Five takeaways from Digby Town Council Committee of the Whole meeting


Published on April 18, 2017

Digby Town Hall.

©Sara Ericsson

DIGBY, NS – Digby’s Town Council met Apr. 18 at their Committee of the Whole session. Here are the five biggest things to take away from the meeting.

    1.    Heading into new year with a surplus

Director of Finance Matthew Raymond presented the town’s budget, which is currently at a surplus despite an expensive winter for salt laying on roads. The current surplus for budget purposes is $247,239.

This number could change, however, since final numbers for matters such as the housing deficit remain unknown. Raymond says he’s still confident the budget will remain at a surplus.

 

    2.    Special Constable Richard Parry is retiring…

After 18 years as Digby’s administrator of Dangerous or Unsightly Premises, Parry will retire at the end of the month. He hopes “over these years we’ve been able to educate the public on property issues.”

Parry has eleven working days left, and says his time spent in Digby has “been a slice,” but that he won’t miss working in public service. He will, however, “miss working with the public.”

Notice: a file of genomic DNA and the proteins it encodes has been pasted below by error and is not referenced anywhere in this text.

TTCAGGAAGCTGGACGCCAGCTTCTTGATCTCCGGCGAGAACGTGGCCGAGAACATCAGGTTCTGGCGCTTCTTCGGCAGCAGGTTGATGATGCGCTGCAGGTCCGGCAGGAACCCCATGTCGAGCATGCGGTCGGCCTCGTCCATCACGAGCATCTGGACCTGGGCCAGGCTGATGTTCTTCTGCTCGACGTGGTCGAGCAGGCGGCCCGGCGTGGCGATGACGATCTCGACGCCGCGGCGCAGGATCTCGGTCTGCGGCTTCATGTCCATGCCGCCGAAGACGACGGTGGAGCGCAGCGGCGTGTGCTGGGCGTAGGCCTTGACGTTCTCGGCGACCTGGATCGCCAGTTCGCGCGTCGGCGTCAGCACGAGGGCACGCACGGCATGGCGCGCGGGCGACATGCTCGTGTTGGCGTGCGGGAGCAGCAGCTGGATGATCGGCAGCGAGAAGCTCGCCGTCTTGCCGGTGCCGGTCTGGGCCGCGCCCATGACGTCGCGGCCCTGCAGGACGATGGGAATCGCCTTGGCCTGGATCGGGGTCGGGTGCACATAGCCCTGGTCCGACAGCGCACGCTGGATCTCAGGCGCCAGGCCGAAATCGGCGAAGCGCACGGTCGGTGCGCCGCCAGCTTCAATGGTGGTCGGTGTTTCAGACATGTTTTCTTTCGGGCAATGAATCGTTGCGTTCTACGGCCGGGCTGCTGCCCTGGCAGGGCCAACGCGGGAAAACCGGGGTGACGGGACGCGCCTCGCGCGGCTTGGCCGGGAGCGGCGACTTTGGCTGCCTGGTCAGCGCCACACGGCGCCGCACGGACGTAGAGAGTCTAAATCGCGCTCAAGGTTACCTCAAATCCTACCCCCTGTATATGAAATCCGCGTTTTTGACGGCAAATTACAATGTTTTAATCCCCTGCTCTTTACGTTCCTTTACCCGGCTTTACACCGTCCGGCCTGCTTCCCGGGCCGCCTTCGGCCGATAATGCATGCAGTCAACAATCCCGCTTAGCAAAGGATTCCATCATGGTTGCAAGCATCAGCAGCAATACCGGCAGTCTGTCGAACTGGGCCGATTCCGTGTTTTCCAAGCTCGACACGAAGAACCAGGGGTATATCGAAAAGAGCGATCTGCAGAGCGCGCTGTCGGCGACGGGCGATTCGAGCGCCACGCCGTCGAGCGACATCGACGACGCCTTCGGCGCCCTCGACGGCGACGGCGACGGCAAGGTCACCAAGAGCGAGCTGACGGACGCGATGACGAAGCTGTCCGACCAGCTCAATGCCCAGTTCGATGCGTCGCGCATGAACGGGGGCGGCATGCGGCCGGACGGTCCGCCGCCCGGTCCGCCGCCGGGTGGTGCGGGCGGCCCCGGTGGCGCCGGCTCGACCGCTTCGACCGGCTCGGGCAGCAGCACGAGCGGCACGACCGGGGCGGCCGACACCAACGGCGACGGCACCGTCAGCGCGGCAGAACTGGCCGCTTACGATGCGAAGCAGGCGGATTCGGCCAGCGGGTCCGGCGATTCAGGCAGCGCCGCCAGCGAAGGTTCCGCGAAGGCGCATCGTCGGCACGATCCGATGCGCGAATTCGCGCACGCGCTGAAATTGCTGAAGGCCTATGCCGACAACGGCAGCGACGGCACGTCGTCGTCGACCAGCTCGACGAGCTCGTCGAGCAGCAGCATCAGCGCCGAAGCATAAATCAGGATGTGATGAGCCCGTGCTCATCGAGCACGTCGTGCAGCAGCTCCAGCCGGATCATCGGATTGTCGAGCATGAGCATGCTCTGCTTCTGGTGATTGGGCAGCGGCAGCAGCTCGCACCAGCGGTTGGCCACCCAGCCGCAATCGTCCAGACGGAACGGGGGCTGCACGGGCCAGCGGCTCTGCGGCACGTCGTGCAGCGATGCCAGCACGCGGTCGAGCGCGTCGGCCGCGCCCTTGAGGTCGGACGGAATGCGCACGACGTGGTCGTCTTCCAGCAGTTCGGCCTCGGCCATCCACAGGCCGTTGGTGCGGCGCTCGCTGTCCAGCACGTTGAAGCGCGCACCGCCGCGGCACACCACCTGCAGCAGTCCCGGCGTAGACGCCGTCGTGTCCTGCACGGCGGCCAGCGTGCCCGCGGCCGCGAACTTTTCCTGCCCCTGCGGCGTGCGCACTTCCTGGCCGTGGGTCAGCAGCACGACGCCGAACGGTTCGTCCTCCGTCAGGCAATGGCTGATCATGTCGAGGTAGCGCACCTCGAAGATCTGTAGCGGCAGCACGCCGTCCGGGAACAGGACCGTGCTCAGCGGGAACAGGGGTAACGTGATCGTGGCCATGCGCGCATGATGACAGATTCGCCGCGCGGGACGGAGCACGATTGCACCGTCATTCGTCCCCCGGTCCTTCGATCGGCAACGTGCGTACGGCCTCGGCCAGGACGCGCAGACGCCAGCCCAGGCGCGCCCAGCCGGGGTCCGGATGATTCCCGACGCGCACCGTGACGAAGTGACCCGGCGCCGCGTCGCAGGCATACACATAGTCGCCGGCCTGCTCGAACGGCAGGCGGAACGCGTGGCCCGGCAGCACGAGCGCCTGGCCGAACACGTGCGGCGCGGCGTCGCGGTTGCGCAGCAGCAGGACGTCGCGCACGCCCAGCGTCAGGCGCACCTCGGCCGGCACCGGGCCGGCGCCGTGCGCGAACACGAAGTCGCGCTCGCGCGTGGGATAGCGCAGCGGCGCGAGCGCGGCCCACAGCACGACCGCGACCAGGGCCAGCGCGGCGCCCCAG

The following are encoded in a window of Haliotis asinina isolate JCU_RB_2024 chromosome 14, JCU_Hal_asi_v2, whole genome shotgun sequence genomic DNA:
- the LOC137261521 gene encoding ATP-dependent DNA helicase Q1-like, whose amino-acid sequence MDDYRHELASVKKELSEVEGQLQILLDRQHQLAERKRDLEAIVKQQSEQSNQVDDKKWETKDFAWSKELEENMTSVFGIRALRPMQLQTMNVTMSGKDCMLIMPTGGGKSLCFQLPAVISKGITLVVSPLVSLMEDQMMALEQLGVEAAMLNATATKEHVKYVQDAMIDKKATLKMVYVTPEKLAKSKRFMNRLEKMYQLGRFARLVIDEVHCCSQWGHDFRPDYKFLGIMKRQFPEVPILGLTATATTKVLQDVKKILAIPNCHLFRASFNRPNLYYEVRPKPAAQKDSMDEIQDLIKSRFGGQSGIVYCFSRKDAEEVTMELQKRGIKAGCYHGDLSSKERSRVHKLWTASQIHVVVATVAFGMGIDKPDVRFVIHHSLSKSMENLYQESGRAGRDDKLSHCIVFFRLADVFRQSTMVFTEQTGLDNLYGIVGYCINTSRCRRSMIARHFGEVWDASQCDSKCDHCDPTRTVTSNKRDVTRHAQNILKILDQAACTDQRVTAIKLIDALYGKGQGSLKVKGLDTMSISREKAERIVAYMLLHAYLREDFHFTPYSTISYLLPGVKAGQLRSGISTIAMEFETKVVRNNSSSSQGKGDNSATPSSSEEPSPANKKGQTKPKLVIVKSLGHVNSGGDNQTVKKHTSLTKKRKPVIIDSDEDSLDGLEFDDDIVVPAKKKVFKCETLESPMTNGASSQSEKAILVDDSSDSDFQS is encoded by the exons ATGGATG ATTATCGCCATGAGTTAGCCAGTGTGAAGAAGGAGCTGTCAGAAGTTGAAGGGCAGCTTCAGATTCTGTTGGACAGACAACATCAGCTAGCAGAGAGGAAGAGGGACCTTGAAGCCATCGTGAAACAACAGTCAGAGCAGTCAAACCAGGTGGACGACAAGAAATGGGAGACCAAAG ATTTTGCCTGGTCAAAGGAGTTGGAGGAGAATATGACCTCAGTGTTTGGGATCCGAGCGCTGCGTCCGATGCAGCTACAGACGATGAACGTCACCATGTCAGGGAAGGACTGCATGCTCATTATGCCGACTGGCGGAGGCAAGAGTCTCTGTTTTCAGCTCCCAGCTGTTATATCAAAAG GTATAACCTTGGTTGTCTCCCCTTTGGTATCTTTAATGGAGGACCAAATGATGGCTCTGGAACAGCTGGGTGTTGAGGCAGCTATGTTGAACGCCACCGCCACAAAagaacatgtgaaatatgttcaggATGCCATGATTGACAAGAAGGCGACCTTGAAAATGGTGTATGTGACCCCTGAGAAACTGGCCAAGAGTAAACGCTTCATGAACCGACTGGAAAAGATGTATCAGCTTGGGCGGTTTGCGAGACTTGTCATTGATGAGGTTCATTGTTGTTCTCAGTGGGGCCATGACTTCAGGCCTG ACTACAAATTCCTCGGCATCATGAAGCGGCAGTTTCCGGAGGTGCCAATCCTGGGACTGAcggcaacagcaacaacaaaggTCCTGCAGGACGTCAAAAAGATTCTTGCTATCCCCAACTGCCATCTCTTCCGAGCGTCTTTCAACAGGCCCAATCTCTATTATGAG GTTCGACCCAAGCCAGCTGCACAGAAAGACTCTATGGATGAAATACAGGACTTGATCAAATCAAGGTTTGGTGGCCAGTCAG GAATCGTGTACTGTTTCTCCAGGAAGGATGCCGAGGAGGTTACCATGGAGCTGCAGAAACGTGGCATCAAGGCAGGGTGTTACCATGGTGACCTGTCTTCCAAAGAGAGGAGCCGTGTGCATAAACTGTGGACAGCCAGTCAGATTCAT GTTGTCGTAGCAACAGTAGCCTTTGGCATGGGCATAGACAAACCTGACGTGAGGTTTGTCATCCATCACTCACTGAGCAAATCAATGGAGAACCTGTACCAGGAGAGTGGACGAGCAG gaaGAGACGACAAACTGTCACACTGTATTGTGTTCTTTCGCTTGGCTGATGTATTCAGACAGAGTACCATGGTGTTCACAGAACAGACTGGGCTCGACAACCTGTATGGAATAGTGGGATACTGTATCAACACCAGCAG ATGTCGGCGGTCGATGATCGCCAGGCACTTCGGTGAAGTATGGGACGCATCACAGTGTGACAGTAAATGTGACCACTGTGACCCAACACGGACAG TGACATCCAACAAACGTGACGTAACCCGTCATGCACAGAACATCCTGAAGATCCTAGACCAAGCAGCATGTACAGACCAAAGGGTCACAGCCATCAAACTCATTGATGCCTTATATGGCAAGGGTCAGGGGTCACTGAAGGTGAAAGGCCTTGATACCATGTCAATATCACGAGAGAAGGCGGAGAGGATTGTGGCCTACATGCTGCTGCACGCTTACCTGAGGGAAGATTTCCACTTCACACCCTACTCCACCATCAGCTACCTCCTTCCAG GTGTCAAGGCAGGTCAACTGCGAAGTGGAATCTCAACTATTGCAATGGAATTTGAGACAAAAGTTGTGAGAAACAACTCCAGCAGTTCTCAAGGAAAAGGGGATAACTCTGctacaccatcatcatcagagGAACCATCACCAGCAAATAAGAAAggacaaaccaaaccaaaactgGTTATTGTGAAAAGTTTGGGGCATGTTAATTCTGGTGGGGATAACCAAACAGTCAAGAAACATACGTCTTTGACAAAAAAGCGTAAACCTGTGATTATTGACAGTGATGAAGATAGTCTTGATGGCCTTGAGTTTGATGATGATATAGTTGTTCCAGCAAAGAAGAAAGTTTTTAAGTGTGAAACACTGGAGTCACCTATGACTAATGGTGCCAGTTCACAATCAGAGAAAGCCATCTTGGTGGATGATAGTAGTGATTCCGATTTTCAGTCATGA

3.    …and the town is hiring.

The Town of Digby will hire a new Bylaw Enforcement Officer once Parry retires at the end of the month. The position is currently being advertised, and has been receiving significant interest, with many resumes submitted. Its closing date is Apr. 21 at 4:30 p.m.

 

    4.    New procurement policy with local emphasis

Council has updated its procurement policy after ten years. Town CAO Tom Ossinger calls it a “routine procedure,” and says council followed Halifax’s guidelines for the four to five years before officially updating their own.

He says the policy is still noteworthy and contains key features “cherry picked from other municipalities,” such as the importance of buying local. Local businesses are given a preference of five per cent on their prices over non-local businesses if they offer best value to council.  This adjustment can be given to local business’ price at or lower than $25,000.

 

    5.    Water bottle station at Promenade

“This has been getting a lot of positive feedback on Facebook,” says Deputy Mayor Jean Brittain.

A water bottle station will soon be stationed at Digby’s Promenade along the waterfront. Benches were installed this week and have been popular spots for locals and tourists alike already, but the water station was postponed until next week due to chilly weather.